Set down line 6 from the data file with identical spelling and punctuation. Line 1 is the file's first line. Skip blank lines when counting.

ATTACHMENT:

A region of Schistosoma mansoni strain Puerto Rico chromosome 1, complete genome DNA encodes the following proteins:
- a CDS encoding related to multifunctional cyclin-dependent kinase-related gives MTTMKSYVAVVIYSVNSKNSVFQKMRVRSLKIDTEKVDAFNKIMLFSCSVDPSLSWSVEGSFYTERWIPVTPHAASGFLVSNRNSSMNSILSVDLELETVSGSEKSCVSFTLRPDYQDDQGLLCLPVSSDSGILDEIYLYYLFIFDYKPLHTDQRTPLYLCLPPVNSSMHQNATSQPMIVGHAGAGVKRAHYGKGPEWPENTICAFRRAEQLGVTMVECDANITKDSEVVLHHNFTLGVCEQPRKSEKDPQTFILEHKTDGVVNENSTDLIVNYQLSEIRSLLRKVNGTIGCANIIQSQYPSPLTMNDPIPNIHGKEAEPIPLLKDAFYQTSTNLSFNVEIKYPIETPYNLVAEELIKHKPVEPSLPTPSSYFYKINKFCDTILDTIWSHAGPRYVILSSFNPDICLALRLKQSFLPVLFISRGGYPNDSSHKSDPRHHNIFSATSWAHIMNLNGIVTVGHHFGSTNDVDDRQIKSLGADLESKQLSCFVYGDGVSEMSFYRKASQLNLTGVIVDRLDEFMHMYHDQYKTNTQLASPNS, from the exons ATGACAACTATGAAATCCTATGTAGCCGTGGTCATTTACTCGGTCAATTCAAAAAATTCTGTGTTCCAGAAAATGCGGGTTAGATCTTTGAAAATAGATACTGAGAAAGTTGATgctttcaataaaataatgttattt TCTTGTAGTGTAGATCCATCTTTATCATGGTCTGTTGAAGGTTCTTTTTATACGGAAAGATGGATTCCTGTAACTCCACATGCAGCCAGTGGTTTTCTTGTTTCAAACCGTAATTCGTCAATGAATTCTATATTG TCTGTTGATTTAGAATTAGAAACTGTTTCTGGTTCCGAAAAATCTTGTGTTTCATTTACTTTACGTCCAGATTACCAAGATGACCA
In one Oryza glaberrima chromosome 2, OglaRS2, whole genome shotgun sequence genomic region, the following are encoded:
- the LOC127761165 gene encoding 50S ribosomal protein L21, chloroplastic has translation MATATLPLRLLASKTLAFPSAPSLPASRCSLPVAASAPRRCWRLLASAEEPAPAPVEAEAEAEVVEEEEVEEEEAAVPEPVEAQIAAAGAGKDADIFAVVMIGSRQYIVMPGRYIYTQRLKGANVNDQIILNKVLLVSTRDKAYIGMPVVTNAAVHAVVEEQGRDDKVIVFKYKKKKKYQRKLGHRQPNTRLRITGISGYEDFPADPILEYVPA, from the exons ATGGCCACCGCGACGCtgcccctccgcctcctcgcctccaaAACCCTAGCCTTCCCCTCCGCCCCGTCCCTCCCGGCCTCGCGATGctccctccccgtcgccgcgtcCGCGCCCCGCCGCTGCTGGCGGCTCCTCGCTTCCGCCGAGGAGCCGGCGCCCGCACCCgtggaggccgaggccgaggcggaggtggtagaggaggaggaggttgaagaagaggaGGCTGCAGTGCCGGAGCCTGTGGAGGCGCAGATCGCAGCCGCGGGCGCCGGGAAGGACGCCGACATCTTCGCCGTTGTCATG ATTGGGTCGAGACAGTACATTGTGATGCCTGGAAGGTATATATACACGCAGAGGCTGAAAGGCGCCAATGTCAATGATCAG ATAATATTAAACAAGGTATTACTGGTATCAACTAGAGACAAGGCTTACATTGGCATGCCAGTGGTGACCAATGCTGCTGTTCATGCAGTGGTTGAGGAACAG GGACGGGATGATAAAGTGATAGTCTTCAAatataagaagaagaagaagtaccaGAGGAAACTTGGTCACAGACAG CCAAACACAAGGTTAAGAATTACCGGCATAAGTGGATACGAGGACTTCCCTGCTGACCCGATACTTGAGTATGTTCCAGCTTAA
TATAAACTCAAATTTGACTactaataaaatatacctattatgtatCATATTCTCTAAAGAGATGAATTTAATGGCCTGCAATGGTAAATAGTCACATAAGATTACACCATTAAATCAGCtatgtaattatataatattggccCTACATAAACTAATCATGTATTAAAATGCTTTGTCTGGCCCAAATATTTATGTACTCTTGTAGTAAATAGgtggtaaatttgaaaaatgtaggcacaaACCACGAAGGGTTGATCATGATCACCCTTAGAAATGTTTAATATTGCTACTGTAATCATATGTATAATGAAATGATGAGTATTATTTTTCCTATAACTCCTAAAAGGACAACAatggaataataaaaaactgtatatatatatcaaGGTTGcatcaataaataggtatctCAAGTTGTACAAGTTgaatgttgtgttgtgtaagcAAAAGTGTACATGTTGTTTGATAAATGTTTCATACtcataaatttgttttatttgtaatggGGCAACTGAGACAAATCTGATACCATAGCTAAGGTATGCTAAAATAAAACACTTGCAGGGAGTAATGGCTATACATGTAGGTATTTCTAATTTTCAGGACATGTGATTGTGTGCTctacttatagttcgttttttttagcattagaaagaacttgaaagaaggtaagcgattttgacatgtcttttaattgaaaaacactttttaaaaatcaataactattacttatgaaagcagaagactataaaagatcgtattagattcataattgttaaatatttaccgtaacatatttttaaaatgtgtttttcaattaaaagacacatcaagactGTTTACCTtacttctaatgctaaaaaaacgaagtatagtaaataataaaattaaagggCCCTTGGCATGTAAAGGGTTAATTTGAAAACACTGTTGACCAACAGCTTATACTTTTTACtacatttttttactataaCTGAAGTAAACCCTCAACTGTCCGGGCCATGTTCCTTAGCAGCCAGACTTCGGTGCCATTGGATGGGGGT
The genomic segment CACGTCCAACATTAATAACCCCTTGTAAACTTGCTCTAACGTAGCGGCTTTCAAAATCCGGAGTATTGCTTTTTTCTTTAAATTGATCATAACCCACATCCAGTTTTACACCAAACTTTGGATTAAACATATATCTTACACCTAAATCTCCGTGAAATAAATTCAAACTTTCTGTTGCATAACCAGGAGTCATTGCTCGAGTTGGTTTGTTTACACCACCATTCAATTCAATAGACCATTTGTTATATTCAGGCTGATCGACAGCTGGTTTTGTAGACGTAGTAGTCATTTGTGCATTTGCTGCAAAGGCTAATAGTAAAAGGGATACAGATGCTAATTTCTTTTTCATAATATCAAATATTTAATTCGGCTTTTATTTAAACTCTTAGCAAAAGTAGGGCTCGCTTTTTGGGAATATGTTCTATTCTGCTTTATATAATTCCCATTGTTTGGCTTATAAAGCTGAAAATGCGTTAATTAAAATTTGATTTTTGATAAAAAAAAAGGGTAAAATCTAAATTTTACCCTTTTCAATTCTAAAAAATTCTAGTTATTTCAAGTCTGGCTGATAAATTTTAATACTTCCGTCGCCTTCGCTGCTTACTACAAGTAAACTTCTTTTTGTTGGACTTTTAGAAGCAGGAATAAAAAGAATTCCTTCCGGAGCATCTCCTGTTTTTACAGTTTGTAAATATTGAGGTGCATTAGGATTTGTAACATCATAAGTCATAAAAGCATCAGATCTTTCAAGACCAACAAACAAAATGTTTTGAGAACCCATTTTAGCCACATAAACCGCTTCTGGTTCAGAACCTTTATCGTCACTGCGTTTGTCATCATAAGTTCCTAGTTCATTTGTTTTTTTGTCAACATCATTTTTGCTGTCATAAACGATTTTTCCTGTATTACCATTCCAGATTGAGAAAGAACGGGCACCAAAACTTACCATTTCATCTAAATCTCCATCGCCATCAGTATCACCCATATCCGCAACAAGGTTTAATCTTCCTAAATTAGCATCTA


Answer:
The genomic segment CACGTCCAACATTAATAACCCCTTGTAAACTTGCTCTAACGTAGCGGCTTTCAAAATCCGGAGTATTGCTTTTTTCTTTAAATTGATCATAACCCACATCCAGTTTTACACCAAACTTTGGATTAAACATATATCTTACACCTAAATCTCCGTGAAATAAATTCAAACTTTCTGTTGCATAACCAGGAGTCATTGCTCGAGTTGGTTTGTTTACACCACCATTCAATTCAATAGACCATTTGTTATATTCAGGCTGATCGACAGCTGGTTTTGTAGACGTAGTAGTCATTTGTGCATTTGCTGCAAAGGCTAATAGTAAAAGGGATACAGATGCTAATTTCTTTTTCATAATATCAAATATTTAATTCGGCTTTTATTTAAACTCTTAGCAAAAGTAGGGCTCGCTTTTTGGGAATATGTTCTATTCTGCTTTATATAATTCCCATTGTTTGGCTTATAAAGCTGAAAATGCGTTAATTAAAATTTGATTTTTGATAAAAAAAAAGGGTAAAATCTAAATTTTACCCTTTTCAATTCTAAAAAATTCTAGTTATTTCAAGTCTGGCTGATAAATTTTAATACTTCCGTCGCCTTCGCTGCTTACTACAAGTAAACTTCTTTTTGTTGGACTTTTAGAAGCAGGAATAAAAAGAATTCCTTCCGGAGCATCTCCTGTTTTTACAGTTTGTAAATATTGAGGTGCATTAGGATTTGTAACATCATAAGTCATAAAAGCATCAGATCTTTCAAGACCAACAAACAAAATGTTTTGAGAACCCATTTTAGCCACATAAACCGCTTCTGGTTCAGAACCTTTATCGTCACTGCGTTTGTCATCATAAGTTCCTAGTTCATTTGTTTTTTTGTCAACATCATTTTTGCTGTCATAAACGATTTTTCCTGTATTACCATTCCAGATTGAGAAAGAACGGGCACCAAAACTTACCATTTCATCTAAATCTCCATCGCCATCAGTATCACCCATATCCGCAACAAGGTTTAATCTTCCTAAATTAGCATCTA